Colorado, it turns out, has perhaps the best fossil beds in the world for discovering what happened in the million years after the asteroid collision wiped out all the large dinosaurs, leaving mammals to rise in dominance. As you can imagine, this being a column mostly about politics rather than science, I’ll have some broader lessons to draw from this in a bit.
Our story begins in 1999, when a teenager and rock-hound named Tyler Lyson made an extraordinary discovery on his family’s property in North Dakota. According to National Geographic, Lyson found a dinosaur fossil “with much of its tissues and bones still encased in an uncollapsed envelope of skin.” This find led Kirk Johnson, Director of the Smithsonian’s National Museum of Natural History and formerly a paleontologist at our own Denver Museum of Nature and Science (DMNS), to call Lyson the “wunderkind.”
As you might predict, Lyson making national news for his “dinosaur mummy” didn’t hurt his college prospects, and he went from Swarthmore to earn his doctorate from Yale. After a stint at the Smithsonian, Lyson came to DMNS in 2014. There, he made another extraordinary discovery, not in the field, but in the storage lockers of the museum.
Years before, Sharon Milito, a volunteer with the museum working Corral Bluffs outside of Colorado Springs, had found a rock with mammal teeth sticking out of it. At the time, people thought it was so cool that it sat around collecting dust for years.
But when Lyson pulled out this ancient rock in 2016 he had an idea: Maybe more egg-shaped “concretions” in the area also contained interesting fossils. So Lyson and his paleobotanist buddy Ian Miller (now at National Geographic) went looking. “Seek and you shall find” applied in this case. Lyson described Corral Bluffs as the bed “that keeps on giving.”
As the paper summarizes, this “new record from the Cretaceous-Paleogene in Colorado . . . includes unusually complete vertebrate and plant fossils that describe this event in detail, including the recovery and expansion of mammalian body size and increasing plant and animal biotic diversity within the first million years.”
The asteroid killed almost all life on land and wiped out the majority of plant and animal species. Then, I gather, small mammals roamed around as ferns took over, then mammals got bigger as nut-bearing trees and then legume-bearing plants and trees took over. Basically, mammals got bigger as their plant proteins became easier to find. So Lyson and Miller complimented each other nicely as they pieced together the puzzle of coevolving plants and animals during this period. Now Lyson continues his work with the museum’s new paleobotanist, Gussie Maccracken.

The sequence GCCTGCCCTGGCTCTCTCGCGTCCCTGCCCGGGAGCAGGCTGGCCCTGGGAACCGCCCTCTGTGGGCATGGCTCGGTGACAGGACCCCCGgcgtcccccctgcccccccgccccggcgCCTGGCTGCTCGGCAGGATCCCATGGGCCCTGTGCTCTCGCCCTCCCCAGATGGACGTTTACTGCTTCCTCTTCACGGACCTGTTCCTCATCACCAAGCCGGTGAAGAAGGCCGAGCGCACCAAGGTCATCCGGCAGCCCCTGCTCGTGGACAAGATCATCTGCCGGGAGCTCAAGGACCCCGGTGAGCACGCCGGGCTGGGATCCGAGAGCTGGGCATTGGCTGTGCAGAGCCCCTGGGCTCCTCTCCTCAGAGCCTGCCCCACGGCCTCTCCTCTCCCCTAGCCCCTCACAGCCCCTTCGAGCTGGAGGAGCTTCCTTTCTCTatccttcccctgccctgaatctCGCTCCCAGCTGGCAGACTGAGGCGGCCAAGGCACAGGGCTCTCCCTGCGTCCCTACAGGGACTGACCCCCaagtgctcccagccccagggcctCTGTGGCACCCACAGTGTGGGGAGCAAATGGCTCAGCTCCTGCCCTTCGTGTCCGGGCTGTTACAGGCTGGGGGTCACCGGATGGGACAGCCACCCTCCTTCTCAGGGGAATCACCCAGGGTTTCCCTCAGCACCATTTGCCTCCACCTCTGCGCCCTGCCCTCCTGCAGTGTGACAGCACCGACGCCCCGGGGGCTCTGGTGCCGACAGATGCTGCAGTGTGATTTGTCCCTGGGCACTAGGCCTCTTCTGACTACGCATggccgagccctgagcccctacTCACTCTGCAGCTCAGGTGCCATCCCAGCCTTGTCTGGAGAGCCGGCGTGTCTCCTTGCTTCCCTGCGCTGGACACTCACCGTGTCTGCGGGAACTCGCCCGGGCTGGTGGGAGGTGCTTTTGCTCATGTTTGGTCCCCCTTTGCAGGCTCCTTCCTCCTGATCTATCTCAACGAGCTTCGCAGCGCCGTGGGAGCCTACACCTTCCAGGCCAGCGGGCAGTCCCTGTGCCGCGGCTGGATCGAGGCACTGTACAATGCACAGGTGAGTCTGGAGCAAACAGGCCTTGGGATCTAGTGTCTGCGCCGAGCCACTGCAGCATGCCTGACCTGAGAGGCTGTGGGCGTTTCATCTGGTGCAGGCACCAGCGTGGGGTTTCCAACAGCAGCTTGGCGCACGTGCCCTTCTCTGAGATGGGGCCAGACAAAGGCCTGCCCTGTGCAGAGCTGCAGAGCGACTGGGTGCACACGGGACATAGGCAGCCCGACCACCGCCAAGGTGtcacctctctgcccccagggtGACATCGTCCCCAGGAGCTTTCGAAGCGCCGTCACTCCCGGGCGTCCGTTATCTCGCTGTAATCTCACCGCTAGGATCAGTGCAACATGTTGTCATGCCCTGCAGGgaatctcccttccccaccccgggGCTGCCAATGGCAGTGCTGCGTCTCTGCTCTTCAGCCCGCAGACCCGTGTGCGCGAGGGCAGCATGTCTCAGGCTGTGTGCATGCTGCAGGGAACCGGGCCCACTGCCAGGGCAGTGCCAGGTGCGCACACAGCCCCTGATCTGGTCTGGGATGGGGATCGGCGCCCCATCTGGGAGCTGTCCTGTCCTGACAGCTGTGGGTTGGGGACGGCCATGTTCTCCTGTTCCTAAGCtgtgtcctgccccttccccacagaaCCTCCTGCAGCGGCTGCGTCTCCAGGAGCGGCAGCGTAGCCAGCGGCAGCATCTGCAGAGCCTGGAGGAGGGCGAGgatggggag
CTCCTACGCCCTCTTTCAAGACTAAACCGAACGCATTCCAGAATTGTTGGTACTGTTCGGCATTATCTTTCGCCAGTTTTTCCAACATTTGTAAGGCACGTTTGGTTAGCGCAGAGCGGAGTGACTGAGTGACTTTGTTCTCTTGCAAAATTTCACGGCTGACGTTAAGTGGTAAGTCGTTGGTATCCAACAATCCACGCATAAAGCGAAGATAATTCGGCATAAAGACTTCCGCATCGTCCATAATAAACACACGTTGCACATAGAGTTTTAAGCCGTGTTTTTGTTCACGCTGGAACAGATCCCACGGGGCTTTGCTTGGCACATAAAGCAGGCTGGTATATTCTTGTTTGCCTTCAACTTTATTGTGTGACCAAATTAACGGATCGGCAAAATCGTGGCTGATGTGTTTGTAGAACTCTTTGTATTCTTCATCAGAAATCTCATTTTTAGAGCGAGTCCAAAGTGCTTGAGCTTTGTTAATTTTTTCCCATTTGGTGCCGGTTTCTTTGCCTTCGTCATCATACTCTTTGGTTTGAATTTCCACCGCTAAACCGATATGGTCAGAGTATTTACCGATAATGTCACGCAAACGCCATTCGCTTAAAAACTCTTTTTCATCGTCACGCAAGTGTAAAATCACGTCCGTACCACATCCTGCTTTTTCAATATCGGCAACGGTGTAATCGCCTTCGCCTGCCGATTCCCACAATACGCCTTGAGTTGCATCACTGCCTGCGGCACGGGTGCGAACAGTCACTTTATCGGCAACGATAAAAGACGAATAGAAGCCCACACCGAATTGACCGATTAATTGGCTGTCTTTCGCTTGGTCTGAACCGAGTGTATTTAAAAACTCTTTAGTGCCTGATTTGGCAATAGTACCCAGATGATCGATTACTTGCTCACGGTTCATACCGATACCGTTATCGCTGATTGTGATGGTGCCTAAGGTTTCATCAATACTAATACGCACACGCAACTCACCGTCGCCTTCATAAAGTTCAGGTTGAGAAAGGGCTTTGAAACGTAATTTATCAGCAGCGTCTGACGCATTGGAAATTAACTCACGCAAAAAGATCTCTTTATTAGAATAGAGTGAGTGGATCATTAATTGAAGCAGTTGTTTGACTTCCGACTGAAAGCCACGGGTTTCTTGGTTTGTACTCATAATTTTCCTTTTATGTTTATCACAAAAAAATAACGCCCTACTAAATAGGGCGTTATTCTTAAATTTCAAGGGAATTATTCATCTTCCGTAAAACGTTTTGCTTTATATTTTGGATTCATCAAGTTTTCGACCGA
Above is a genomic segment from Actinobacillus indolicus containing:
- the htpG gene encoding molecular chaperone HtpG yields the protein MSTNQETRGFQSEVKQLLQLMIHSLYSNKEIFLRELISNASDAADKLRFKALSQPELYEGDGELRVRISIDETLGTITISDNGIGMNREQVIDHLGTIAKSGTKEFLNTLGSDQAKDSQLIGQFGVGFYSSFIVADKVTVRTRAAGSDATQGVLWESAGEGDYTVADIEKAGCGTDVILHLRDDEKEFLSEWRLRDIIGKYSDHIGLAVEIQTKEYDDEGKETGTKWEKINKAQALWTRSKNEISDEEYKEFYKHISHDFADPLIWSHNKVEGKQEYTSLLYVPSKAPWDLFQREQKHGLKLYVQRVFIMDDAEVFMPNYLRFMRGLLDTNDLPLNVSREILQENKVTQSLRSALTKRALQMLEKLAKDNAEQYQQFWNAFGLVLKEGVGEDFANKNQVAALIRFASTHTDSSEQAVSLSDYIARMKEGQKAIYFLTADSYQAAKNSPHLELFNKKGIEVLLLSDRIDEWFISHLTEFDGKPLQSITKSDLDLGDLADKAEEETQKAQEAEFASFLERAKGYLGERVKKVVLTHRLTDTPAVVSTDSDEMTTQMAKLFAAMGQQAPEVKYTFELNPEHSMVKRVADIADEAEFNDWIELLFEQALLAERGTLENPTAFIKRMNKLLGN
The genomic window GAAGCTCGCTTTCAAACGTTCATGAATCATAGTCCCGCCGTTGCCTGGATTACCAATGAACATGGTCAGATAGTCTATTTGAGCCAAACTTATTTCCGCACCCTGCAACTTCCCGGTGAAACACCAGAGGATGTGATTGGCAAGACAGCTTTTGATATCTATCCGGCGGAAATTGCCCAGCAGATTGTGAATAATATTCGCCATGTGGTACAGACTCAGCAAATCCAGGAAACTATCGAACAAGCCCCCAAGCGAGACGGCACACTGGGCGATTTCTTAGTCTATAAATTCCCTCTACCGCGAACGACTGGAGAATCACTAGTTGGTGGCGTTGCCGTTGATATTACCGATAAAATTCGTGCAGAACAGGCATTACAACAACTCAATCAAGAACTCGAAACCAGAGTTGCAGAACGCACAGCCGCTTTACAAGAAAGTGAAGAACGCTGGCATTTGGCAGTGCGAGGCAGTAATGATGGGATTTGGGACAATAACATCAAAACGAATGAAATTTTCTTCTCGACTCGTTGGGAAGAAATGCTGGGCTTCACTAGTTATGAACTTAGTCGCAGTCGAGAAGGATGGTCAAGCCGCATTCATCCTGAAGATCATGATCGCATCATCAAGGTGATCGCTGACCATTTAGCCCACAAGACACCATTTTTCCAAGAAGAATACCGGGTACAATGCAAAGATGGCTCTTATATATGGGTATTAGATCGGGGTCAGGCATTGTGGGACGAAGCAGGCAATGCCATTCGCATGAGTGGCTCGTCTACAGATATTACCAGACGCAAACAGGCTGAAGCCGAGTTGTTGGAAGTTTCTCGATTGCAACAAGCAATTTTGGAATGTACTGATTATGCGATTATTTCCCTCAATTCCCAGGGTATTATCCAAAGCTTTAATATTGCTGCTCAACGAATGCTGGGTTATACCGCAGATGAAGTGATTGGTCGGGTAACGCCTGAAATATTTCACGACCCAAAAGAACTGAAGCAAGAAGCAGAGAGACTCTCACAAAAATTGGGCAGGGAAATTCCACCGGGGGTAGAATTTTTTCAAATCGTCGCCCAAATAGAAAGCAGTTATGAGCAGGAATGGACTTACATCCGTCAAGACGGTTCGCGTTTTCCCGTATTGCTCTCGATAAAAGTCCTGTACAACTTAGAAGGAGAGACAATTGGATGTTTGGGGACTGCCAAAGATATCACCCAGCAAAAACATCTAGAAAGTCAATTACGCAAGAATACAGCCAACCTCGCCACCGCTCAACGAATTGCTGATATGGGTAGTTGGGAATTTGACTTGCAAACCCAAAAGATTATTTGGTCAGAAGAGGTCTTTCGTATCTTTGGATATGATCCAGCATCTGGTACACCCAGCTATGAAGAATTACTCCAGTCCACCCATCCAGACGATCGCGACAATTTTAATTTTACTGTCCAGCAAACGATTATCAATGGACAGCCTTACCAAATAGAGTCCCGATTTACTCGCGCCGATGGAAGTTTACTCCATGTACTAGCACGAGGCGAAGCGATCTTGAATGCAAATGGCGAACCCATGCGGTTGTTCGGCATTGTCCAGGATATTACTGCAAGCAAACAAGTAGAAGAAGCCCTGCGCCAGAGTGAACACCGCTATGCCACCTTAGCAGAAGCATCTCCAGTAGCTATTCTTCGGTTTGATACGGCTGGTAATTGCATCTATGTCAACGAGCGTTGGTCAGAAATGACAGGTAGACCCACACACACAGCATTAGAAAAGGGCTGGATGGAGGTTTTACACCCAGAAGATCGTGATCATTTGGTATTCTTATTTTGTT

Earlier this month, I attended a museum viewing of a new French-made documentary about work on this amazing fossil bed. Hopefully this film will become widely available in the U.S. soon. It was super-cool to see Milito, the volunteer who found the original fossil, in the audience, where she earned a round of applause.
The film contrasts the rapid changes in plant and land animal life with the slower changes among turtles and crocodilians. Lyson described the difference in terms of these water-based animals having a relatively easier time making it through the extinction event.
As promised, I’m going to draw some broader lessons.
First, a discovery such as this involves both individual initiative and great collaboration. Lyson said he and a colleague were looking to do something very important to science, and of course make a name for themselves in the process. Yet Lyson and Miller never could have completed this work alone; they worked with a large international team. The Science paper lists fourteen other contributors. As the new documentary recounts, they also worked with many others at the museum, land holders, an imaging team at Lockheed Martin, and a team of geologists who mapped the site with drones.
Second, the broader universe does not care about life on Earth. A larger asteroid might have wiped out mammals across the board. Much later, early humans nearly went extinct. But unlike other species, we have an extraordinary capacity to understand the world and universe around us. Hence, our future is largely in our own hands. But we are also capable of extraordinary delusion, and we have the ability to create our own extinction event, or at least make life very difficult for ourselves. So hearing Lauren Boebert and others joyously proclaim “we are in the last of the last days” makes me worry that such prophesies might become self-fulfilling.
Congratulations to Lyson and his team at DMNS and their many colleagues around the world for bringing to light these amazing Colorado discoveries. Go ahead and cheer on the Broncos and Colorado’s other sports teams. But save some applause for Colorado’s scientists who are advancing the ways we think about our world.
Ari Armstrong writes regularly for Complete Colorado and is the author of books about Ayn Rand, Harry Potter, and classical liberalism. He can be reached at ari at ariarmstrong dot com.
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